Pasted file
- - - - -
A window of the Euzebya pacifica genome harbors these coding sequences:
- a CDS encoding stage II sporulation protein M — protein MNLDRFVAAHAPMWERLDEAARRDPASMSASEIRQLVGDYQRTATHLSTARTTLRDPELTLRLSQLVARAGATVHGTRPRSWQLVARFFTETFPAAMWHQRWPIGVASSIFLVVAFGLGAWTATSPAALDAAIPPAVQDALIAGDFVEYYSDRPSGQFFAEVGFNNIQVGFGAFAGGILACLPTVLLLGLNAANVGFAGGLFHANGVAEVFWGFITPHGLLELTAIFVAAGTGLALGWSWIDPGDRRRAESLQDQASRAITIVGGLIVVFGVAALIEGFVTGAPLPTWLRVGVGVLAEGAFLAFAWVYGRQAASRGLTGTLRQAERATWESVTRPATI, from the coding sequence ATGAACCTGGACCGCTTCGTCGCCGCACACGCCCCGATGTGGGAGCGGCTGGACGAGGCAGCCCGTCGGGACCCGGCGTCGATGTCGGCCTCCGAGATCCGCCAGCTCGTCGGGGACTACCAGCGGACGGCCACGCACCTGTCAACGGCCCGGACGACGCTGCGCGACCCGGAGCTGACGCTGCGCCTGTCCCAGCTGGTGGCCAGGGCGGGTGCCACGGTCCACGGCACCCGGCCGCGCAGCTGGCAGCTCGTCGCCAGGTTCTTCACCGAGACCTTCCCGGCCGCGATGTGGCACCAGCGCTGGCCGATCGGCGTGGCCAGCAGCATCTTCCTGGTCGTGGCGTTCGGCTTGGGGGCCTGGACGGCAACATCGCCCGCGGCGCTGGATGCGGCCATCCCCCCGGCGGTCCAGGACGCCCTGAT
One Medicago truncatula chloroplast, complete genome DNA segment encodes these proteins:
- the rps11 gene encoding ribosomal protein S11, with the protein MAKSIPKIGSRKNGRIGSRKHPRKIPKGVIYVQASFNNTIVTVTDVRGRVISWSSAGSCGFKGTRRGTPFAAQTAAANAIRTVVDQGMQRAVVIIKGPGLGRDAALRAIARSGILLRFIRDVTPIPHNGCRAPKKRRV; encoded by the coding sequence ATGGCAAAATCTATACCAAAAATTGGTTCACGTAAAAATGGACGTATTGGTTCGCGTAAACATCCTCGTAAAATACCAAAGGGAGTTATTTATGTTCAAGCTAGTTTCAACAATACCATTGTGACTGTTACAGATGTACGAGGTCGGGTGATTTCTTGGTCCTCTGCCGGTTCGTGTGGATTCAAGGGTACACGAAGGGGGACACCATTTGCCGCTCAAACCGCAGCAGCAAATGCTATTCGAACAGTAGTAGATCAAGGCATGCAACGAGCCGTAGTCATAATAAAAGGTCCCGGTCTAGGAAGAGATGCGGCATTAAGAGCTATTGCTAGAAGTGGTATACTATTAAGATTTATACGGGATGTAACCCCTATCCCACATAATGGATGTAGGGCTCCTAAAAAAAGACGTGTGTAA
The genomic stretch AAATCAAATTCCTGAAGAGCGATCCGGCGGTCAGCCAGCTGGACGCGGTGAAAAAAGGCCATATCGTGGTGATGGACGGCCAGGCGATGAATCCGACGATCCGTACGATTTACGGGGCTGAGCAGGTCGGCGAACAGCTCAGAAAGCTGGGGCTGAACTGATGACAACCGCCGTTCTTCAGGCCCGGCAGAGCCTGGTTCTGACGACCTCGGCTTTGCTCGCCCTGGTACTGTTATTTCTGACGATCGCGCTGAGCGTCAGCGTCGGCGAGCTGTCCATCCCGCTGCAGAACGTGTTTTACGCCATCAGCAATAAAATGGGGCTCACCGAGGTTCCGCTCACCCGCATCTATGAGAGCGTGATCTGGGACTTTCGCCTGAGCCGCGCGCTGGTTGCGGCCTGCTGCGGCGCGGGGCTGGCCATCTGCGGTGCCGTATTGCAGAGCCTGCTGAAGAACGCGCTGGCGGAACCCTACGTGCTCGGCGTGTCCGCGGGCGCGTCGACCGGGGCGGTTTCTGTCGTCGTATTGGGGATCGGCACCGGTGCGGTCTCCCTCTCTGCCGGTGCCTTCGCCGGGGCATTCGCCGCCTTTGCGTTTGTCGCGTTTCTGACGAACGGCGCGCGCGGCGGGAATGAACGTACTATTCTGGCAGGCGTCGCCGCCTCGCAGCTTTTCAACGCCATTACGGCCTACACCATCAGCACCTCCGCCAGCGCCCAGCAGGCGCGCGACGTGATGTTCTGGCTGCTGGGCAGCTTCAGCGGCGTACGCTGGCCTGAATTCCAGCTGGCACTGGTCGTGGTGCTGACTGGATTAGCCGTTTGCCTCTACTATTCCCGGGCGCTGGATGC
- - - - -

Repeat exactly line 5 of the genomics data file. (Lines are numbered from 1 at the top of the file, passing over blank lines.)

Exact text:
The genomic stretch AAATCAAATTCCTGAAGAGCGATCCGGCGGTCAGCCAGCTGGACGCGGTGAAAAAAGGCCATATCGTGGTGATGGACGGCCAGGCGATGAATCCGACGATCCGTACGATTTACGGGGCTGAGCAGGTCGGCGAACAGCTCAGAAAGCTGGGGCTGAACTGATGACAACCGCCGTTCTTCAGGCCCGGCAGAGCCTGGTTCTGACGACCTCGGCTTTGCTCGCCCTGGTACTGTTATTTCTGACGATCGCGCTGAGCGTCAGCGTCGGCGAGCTGTCCATCCCGCTGCAGAACGTGTTTTACGCCATCAGCAATAAAATGGGGCTCACCGAGGTTCCGCTCACCCGCATCTATGAGAGCGTGATCTGGGACTTTCGCCTGAGCCGCGCGCTGGTTGCGGCCTGCTGCGGCGCGGGGCTGGCCATCTGCGGTGCCGTATTGCAGAGCCTGCTGAAGAACGCGCTGGCGGAACCCTACGTGCTCGGCGTGTCCGCGGGCGCGTCGACCGGGGCGGTTTCTGTCGTCGTATTGGGGATCGGCACCGGTGCGGTCTCCCTCTCTGCCGGTGCCTTCGCCGGGGCATTCGCCGCCTTTGCGTTTGTCGCGTTTCTGACGAACGGCGCGCGCGGCGGGAATGAACGTACTATTCTGGCAGGCGTCGCCGCCTCGCAGCTTTTCAACGCCATTACGGCCTACACCATCAGCACCTCCGCCAGCGCCCAGCAGGCGCGCGACGTGATGTTCTGGCTGCTGGGCAGCTTCAGCGGCGTACGCTGGCCTGAATTCCAGCTGGCACTGGTCGTGGTGCTGACTGGATTAGCCGTTTGCCTCTACTATTCCCGGGCGCTGGATGC